Porn Is a Co-ed Struggle (A Message to Women)

“We know this wasn’t you; women just don’t have this problem.” Those words hit hard. More than anything, I wanted to be caught. Here I was, red-handed, with a red folder. If they had checked my email they would have found pictures I had sent to a man at a different college. If she had asked if it was me, I would have said “yes.” I would have gladly accepted help. Instead, I was forced to sign my name, vowing that I would not give out my log-in information again because this obviously was not me.

But it was me.

Women and Porn Addiction

As I have worked with women addicted to pornography and masturbation, I have found this phenomenon painfully common. Young women want help, but how, exactly, do you ask for help from women in church who cringe at the mention of sex? Mention pornography and the mind pictures a man in a dark room on a computer. Do not even think about mentioning masturbation—unless, of course, you are a man.

At a recent youth meeting, a youth pastor discussed saving sex for marriage. During the invitation, he asked for those who struggled with lust or sex to raise their hands for prayer. More girls raised their hands than guys.

How often do we have meetings with women about sex? We have meetings about purity and modesty. We tell women not to give themselves to the “sex-crazed” men around them. What if the woman is “sex-crazed?”

Satan is not gender-specific. If men struggle with lust, then you better believe women do. If men struggle with masturbation, women do. If men struggle with pornography, women do. The only difference between men and women is that it is a well-known fact that men struggle. Both are still sinning. Both still need grace. Both can still receive grace.

Your Brain on Porn

The Key to Women Breaking Free from Porn Addiction

In the body of Christ, men have been given that which women long for most—community. Christian conferences are built around men struggling. A solid 90% of the books on pornographic addiction are for men. There is accountability. There are resources. There are small groups. There is community.

Women thrive in community, in relationships where they can be themselves and be loved for who they are. For women trapped in sexual sin, community does not exist. For these women, the chains are silent. They go throughout life with a ball and chain. Do they have social lives? Absolutely. They may even be involved in church. They may teach Sunday school. They may sing on the praise team in youth group. But at the core of who they are, they are empty, trapped, and very much alone.

One young lady put it well. “There is no way I could tell my pastor’s wife—she might have a heart attack!!! I wish there was someone I could tell, but at this point, there isn’t.” Women are not trapped by pornography as much as they are trapped by the fear of breaking free.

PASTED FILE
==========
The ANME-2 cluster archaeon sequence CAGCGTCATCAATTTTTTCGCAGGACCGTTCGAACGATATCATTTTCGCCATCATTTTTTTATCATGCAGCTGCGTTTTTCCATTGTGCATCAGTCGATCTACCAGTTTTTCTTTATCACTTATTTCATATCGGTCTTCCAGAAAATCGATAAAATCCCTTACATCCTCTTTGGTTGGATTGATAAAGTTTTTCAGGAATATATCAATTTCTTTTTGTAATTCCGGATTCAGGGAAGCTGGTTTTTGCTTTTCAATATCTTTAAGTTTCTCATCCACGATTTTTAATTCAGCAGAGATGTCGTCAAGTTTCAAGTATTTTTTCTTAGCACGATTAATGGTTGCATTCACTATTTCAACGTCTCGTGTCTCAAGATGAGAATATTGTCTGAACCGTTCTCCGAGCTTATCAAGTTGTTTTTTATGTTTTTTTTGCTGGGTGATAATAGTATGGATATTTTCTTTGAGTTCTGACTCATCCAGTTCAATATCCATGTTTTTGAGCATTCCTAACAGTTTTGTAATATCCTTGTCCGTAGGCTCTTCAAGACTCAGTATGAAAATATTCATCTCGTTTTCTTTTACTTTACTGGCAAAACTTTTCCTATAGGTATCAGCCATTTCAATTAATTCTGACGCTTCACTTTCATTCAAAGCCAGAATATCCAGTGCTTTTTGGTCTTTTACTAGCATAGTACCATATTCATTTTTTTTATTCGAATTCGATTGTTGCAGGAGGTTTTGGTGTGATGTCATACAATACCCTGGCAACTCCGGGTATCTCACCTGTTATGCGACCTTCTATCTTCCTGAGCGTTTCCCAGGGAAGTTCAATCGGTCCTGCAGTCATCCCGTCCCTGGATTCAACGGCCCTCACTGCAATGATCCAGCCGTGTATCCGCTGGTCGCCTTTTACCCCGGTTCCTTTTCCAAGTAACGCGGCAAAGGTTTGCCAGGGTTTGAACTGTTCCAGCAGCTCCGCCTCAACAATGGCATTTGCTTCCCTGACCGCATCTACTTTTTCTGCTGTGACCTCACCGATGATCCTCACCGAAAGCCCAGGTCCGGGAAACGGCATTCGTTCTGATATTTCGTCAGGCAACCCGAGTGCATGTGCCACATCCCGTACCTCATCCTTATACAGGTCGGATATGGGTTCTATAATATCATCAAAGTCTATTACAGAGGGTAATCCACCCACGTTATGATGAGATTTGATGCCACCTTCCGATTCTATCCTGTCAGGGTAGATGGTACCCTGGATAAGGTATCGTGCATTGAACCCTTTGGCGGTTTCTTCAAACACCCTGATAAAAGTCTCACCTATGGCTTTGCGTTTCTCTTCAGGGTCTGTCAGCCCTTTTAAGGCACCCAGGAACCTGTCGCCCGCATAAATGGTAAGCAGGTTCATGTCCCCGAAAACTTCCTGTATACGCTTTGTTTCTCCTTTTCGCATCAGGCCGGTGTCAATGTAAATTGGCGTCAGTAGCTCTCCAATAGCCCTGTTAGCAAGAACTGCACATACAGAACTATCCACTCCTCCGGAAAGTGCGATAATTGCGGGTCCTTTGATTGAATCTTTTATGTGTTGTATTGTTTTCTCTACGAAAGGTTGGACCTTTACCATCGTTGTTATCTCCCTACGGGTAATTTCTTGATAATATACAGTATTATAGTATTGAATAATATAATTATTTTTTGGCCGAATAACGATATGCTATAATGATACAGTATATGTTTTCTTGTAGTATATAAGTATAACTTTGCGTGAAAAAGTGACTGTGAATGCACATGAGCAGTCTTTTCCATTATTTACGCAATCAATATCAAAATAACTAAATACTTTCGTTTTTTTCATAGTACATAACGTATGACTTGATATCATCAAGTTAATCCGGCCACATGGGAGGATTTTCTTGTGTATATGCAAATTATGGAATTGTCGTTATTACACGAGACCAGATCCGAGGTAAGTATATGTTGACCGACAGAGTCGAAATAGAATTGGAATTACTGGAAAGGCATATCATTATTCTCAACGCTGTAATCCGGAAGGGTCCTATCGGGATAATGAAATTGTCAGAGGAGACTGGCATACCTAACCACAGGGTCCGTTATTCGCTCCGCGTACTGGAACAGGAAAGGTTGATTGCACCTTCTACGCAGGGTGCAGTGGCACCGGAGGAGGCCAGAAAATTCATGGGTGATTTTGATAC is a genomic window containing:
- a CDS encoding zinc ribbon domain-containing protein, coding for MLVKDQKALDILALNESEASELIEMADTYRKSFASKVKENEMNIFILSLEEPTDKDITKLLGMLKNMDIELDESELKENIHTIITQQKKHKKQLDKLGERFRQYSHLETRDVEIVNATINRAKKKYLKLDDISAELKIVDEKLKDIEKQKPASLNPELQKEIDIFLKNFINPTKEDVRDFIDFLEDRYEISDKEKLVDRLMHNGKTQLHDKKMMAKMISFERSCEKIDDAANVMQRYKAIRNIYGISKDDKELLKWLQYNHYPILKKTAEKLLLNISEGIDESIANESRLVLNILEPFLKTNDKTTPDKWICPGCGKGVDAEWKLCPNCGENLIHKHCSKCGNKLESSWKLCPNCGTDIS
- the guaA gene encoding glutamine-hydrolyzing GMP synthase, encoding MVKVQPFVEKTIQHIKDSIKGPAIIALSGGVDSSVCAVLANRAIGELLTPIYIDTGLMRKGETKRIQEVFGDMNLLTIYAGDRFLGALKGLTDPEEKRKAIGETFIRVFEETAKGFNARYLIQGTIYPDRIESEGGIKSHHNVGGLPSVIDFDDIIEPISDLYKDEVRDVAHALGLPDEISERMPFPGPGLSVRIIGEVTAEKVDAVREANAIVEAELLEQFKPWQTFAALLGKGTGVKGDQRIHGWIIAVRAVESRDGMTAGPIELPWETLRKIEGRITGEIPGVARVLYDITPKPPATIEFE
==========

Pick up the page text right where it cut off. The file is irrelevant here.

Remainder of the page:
Women are not often drawn to pornography for the physical aspect of it all. Talk to women struggling with pornography, and a majority will tell you it is emotional. Somehow, in some twisted way, pornography has provided a sense of community. It comes with its share of guilt and shame, but it is community. They would love to leave it if they knew something was waiting for them. The problem is that they do not see another community waiting for them. Every day they battle with guilt and shame, but pornography is always there, waiting with open arms, reminding them that the invitation always stands while the body of Christ turns its collective head.

Related: Silence–The Sound of Female Sexual Shame

The day those chains broke for me I was sitting in an auditorium with 300 other women. The dean of women stood up front and said, “I know there are many of you in here who are struggling with pornography and masturbation. We know you are out there, we love you, and we want to help.” What a relief! It was not easy writing down my deepest, darkest secret on a slip of paper, but there it was. I handed it to the dean staff and walked back to my dorm room. The whole way back my flesh screamed, “Do you understand what you have done? They will kick you out! Pack your bags! You aren’t coming back.” When a member of the staff visited me later that night and wrapped her arms around me in a hug, she said, “That was brave, and we are going to help you get free of this.” I cried. For years, I had fought alone, in silence, and now someone knew. Someone understood.

That was a huge day in the lives of many of my friends. After announcing the launch of Beggar’s Daughter, a college friend of mine reflected on her own struggle and remembered the silence:

“Something that has always bothered me is that so often pornography is associated with men, but not so much with women. This leaves us women feeling as though we are alone in the struggle with this, that no one would understand, hopeless. That is a lie from Satan though . . . I struggled with it for 10 years and didn’t tell anyone for a long time, because I thought no one would understand. I never really began to deal with the underlying issues until [after that meeting].”

It is time the church woke up and realized that, as much as we do not like it, pornography is real and is a co-ed struggle. Every site a man can access, a woman can access. It is out there; it is available. It is time that help, hope, and grace is made more available than the pornography. The one place a woman should feel safe, should feel loved, should feel accepted is within the body of Christ, surrounded by grace and love, not in a quiet, darkened corner of cyberspace, silenced by pain and guilt.